A shophouse is a type of building that can be found in Southeast Asia that dates back to the 1800s. The styles of shophouses have evolved over the years with different unique characters depending on the location and period, but they share some common characteristics.
Shophouses are usually low-rise (2 to 3 storeys) with a narrow face and long length. They have the iconic five-footway mandated by Sir Stamford Raffles in 1822, to protect people from sun and rain. There is also an airwell inside that is exposed to the sky that helps to facilitate lighting and natural ventilation. The bottom floor is often designed for commercial use such as a shop or restaurant while the upper floors are used for residential.
Where are the shophouses located in Singapore?
The first shophouses in Singapore are located by South Bridge Road and New Bridge Road, built in mid 1840s. The pedestrianization of Emerald Hill Road in 1981 was one of the key milestones in the government’s conservation effort. In 1989, the government listed over 3,200 buildings in 10 areas for conservation, most of which were shophouses – Chinatown (Telok Ayer, Kreta Ayer, Tanjong Pagar, Bukit Pasoh), Little India, Kampong Glam, Singapore River (Boat Quay, Clarke Quay), Cairnhill and Emerald Hill.
Aside from the central area, shophouses with distinctive Peranakan influences can be found in Joo Chiat while the shophouses in Holland Village definitely puts you close to the nightlife scene, especially during pre-covid times.
Can foreigners purchase a shophouse in Singapore?
Foreigners are allowed to purchase a shophouse listed for commercial use but they are required to seek for approval prior to the purchase of a shophouse listed for residential use. There are other types of properties that foreigners require pre-approvals before buying such as terrace houses and bungalows, read more about it on the Singapore Land Authority website if you are interested.
Is it worth buying a shophouse in Singapore?
The value of shophouses has been increasing over the years, mainly because of its scarcity. As these buildings have been built long time ago, they have the luxury of space as compared to the newly-built. Most shophouses are situated close by or within the CBD area, so it is great for investment as many businesses like to rent and convert them to their working spaces. Some companies renovate shophouses and lease them as commercial spaces, such as 8M Real Estate and The Working Capital. There are also more and more shophouse owners renting their unit as co-living spaces and the responses have been great. For instance, Figment is a platform where people rent studios in shophouses for co-living.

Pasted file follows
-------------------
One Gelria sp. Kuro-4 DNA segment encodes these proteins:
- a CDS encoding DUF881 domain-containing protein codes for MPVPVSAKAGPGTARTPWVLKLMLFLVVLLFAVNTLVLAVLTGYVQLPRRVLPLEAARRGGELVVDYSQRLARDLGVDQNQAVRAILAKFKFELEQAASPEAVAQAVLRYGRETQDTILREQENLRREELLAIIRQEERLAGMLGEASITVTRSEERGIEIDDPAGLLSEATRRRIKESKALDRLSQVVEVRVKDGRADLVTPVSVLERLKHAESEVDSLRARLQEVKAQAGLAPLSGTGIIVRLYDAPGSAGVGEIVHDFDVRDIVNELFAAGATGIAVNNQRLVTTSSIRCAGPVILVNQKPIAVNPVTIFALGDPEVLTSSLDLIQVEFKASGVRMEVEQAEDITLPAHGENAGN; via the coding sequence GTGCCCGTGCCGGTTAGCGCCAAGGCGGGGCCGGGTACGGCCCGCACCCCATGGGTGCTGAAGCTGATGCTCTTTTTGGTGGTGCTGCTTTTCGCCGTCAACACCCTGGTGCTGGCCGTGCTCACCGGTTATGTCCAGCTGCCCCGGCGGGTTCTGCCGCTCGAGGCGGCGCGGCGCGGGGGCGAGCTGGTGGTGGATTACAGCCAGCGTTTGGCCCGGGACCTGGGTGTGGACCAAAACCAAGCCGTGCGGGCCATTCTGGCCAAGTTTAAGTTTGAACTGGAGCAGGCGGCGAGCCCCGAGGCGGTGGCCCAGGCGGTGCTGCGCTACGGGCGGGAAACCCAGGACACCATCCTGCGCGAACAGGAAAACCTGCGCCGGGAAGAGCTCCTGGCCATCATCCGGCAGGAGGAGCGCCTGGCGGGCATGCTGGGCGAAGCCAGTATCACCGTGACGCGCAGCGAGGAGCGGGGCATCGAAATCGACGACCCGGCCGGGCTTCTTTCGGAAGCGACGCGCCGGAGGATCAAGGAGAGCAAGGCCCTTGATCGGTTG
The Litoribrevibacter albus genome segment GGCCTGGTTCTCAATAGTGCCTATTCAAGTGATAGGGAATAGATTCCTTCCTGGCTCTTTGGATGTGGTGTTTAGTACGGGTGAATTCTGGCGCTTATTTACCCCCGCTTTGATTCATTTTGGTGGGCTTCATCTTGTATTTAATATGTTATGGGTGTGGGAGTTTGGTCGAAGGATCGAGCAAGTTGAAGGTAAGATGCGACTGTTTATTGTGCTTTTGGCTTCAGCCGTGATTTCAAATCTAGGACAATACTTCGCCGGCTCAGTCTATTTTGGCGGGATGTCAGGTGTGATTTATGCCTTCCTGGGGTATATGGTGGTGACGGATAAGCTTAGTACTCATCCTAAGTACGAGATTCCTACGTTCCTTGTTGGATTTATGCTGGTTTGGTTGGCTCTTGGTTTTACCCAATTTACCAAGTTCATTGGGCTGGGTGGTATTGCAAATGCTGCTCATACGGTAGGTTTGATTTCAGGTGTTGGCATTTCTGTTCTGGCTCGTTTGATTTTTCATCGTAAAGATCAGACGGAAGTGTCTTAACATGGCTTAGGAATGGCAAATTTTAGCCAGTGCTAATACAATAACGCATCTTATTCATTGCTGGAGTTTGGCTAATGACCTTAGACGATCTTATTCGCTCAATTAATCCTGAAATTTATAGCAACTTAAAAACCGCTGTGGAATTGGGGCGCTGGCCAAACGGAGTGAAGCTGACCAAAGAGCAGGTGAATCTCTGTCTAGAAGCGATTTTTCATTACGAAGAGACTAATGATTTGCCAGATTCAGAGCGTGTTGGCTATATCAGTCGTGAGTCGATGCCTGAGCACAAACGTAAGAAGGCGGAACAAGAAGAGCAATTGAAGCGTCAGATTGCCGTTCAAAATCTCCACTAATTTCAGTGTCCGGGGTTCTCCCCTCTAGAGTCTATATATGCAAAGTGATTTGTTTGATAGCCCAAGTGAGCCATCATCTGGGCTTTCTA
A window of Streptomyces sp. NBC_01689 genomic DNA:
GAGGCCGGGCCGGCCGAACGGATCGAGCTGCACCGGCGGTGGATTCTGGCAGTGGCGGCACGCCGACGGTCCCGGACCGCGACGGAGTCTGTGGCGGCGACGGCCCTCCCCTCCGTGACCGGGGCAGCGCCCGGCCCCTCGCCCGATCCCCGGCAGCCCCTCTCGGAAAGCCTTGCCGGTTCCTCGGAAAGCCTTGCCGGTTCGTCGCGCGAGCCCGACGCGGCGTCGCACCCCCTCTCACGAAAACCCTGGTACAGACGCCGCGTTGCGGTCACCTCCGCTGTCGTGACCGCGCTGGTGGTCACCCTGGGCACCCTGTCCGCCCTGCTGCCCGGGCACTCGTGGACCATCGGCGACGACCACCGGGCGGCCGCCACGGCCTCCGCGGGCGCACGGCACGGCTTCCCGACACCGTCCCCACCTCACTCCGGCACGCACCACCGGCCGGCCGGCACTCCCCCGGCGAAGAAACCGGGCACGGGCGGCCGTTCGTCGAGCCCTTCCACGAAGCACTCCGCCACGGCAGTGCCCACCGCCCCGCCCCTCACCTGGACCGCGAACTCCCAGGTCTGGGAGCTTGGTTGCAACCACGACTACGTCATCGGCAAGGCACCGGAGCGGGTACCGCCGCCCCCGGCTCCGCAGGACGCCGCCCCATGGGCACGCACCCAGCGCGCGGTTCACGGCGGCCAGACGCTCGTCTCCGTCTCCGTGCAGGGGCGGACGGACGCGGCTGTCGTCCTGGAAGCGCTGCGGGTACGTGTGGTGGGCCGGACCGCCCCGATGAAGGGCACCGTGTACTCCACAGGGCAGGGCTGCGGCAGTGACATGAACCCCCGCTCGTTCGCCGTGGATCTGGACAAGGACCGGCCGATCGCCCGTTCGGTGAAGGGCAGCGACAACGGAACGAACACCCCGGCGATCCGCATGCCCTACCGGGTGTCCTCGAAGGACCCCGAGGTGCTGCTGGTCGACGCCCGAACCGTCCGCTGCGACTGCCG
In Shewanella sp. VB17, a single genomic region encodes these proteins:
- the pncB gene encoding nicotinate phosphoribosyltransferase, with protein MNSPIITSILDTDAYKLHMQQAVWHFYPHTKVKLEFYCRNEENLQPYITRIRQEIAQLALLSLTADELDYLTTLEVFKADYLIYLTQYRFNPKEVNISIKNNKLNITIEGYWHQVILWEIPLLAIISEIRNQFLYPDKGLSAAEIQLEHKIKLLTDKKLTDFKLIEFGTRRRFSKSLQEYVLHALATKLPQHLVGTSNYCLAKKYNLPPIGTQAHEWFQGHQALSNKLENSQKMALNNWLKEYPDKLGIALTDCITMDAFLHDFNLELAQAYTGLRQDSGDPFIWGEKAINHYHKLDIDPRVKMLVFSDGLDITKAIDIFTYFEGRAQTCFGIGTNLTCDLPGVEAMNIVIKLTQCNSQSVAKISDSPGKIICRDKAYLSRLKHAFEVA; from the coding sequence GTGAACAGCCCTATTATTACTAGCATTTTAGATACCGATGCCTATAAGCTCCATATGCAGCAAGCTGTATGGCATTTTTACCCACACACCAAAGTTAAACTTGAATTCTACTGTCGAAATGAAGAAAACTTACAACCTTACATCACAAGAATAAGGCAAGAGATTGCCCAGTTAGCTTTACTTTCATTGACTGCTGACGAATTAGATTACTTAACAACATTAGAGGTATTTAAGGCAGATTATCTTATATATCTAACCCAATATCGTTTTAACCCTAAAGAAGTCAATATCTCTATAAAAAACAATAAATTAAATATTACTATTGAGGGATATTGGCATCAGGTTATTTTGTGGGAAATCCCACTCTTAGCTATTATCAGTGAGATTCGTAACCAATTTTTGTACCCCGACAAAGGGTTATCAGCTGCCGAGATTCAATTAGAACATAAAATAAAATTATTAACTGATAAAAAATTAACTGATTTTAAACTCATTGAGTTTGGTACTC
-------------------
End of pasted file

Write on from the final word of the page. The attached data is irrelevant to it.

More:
Many shophouses were given the conservation status by URA. That means plenty of restrictions are in place when it comes to renovation and installation in the unit. For instance, approval is needed before the installation of air-conditioning. However, it is also likely that the government will leave the area untouched while implementing new plans around the city, such as building of new MRT stations, so there will be no construction noises around.
In short, it is definitely worth buying a shophouse as a long-term plan and the touch of nostalgia in these buildings only adds on to its value.
How much does a shophouse cost?
Demand for shophouses has been high due to limited supply and prices of shophouses have been increasing. According to URA, sales of shophouses made in 2020 is 10% more than in 2019. In 2020, 2 shophouses on Amoy Street were sold for $29.8 million each. Those were also the top shophouse deals for the year. In general, prices of shophouses range from $10 million to $20 million, depending on its location and condition.
Depending if the property is listed as residential or commercial, the amount of payable property tax varies. For the purchase of a residential unit, foreigners are required to pay 20 percent of Additional Buyer’s Stamp Duty (ABSD) on top of Buyer’s Stamp Duty (BSD) which goes up to 4 percent, depending on the price of the property. However, ABSD is not needed on the purchase of a commercial unit, even for foreigners. We wrote a post talking about BSD and ABSD on our blog and Instagram post, check them out if you are interested!